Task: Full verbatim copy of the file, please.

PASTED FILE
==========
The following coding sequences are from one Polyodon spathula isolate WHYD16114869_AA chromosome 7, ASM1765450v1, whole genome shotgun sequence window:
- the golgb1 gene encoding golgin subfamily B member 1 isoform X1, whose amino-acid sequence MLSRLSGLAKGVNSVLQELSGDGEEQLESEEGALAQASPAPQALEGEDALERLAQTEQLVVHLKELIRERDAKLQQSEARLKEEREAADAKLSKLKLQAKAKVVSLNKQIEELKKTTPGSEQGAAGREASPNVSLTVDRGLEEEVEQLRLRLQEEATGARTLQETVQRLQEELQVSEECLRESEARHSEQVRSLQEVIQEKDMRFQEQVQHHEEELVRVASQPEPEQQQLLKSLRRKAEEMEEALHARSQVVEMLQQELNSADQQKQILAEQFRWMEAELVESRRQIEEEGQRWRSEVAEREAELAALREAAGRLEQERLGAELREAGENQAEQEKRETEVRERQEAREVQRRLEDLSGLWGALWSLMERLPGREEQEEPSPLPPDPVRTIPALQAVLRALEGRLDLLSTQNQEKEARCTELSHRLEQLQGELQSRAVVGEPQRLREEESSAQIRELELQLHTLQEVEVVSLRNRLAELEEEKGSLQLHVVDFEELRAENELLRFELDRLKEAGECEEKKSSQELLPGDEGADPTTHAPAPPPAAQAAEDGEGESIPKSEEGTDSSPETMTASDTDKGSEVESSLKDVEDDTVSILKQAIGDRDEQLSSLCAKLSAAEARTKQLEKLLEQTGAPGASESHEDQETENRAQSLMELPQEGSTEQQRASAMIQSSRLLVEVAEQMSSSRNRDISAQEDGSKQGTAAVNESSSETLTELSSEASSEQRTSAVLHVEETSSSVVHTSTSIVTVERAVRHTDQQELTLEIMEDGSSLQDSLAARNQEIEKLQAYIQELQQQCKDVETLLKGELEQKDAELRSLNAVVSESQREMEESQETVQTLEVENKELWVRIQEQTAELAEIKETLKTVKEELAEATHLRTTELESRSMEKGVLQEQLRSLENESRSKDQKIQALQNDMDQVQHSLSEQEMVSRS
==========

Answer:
The following coding sequences are from one Polyodon spathula isolate WHYD16114869_AA chromosome 7, ASM1765450v1, whole genome shotgun sequence window:
- the golgb1 gene encoding golgin subfamily B member 1 isoform X1, whose amino-acid sequence MLSRLSGLAKGVNSVLQELSGDGEEQLESEEGALAQASPAPQALEGEDALERLAQTEQLVVHLKELIRERDAKLQQSEARLKEEREAADAKLSKLKLQAKAKVVSLNKQIEELKKTTPGSEQGAAGREASPNVSLTVDRGLEEEVEQLRLRLQEEATGARTLQETVQRLQEELQVSEECLRESEARHSEQVRSLQEVIQEKDMRFQEQVQHHEEELVRVASQPEPEQQQLLKSLRRKAEEMEEALHARSQVVEMLQQELNSADQQKQILAEQFRWMEAELVESRRQIEEEGQRWRSEVAEREAELAALREAAGRLEQERLGAELREAGENQAEQEKRETEVRERQEAREVQRRLEDLSGLWGALWSLMERLPGREEQEEPSPLPPDPVRTIPALQAVLRALEGRLDLLSTQNQEKEARCTELSHRLEQLQGELQSRAVVGEPQRLREEESSAQIRELELQLHTLQEVEVVSLRNRLAELEEEKGSLQLHVVDFEELRAENELLRFELDRLKEAGECEEKKSSQELLPGDEGADPTTHAPAPPPAAQAAEDGEGESIPKSEEGTDSSPETMTASDTDKGSEVESSLKDVEDDTVSILKQAIGDRDEQLSSLCAKLSAAEARTKQLEKLLEQTGAPGASESHEDQETENRAQSLMELPQEGSTEQQRASAMIQSSRLLVEVAEQMSSSRNRDISAQEDGSKQGTAAVNESSSETLTELSSEASSEQRTSAVLHVEETSSSVVHTSTSIVTVERAVRHTDQQELTLEIMEDGSSLQDSLAARNQEIEKLQAYIQELQQQCKDVETLLKGELEQKDAELRSLNAVVSESQREMEESQETVQTLEVENKELWVRIQEQTAELAEIKETLKTVKEELAEATHLRTTELESRSMEKGVLQEQLRSLENESRSKDQKIQALQNDMDQVQHSLSEQEMVSRS